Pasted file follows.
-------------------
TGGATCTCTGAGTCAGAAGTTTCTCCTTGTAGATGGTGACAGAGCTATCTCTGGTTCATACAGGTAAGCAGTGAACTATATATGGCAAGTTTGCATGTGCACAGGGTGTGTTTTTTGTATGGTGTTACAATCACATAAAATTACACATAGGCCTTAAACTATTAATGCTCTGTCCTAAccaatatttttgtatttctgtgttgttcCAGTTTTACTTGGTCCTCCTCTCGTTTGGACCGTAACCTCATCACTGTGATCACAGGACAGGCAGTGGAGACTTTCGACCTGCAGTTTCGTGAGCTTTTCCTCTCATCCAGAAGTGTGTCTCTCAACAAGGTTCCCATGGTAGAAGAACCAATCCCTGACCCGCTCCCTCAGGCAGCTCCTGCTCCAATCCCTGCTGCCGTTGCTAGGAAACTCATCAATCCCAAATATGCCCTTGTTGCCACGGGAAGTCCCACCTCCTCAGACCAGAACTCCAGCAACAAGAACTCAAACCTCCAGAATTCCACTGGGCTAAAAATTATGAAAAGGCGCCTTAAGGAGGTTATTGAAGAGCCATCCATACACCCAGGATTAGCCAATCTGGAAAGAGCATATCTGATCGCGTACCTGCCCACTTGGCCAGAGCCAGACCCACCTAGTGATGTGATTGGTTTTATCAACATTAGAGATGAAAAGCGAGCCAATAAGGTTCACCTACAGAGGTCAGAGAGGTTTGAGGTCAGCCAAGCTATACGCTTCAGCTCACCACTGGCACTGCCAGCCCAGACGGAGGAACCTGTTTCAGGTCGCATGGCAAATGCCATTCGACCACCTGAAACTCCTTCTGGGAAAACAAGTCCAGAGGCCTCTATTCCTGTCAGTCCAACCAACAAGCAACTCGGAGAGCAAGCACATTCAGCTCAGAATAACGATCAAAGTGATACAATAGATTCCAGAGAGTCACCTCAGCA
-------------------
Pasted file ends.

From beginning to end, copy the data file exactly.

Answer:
TGGATCTCTGAGTCAGAAGTTTCTCCTTGTAGATGGTGACAGAGCTATCTCTGGTTCATACAGGTAAGCAGTGAACTATATATGGCAAGTTTGCATGTGCACAGGGTGTGTTTTTTGTATGGTGTTACAATCACATAAAATTACACATAGGCCTTAAACTATTAATGCTCTGTCCTAAccaatatttttgtatttctgtgttgttcCAGTTTTACTTGGTCCTCCTCTCGTTTGGACCGTAACCTCATCACTGTGATCACAGGACAGGCAGTGGAGACTTTCGACCTGCAGTTTCGTGAGCTTTTCCTCTCATCCAGAAGTGTGTCTCTCAACAAGGTTCCCATGGTAGAAGAACCAATCCCTGACCCGCTCCCTCAGGCAGCTCCTGCTCCAATCCCTGCTGCCGTTGCTAGGAAACTCATCAATCCCAAATATGCCCTTGTTGCCACGGGAAGTCCCACCTCCTCAGACCAGAACTCCAGCAACAAGAACTCAAACCTCCAGAATTCCACTGGGCTAAAAATTATGAAAAGGCGCCTTAAGGAGGTTATTGAAGAGCCATCCATACACCCAGGATTAGCCAATCTGGAAAGAGCATATCTGATCGCGTACCTGCCCACTTGGCCAGAGCCAGACCCACCTAGTGATGTGATTGGTTTTATCAACATTAGAGATGAAAAGCGAGCCAATAAGGTTCACCTACAGAGGTCAGAGAGGTTTGAGGTCAGCCAAGCTATACGCTTCAGCTCACCACTGGCACTGCCAGCCCAGACGGAGGAACCTGTTTCAGGTCGCATGGCAAATGCCATTCGACCACCTGAAACTCCTTCTGGGAAAACAAGTCCAGAGGCCTCTATTCCTGTCAGTCCAACCAACAAGCAACTCGGAGAGCAAGCACATTCAGCTCAGAATAACGATCAAAGTGATACAATAGATTCCAGAGAGTCACCTCAGCA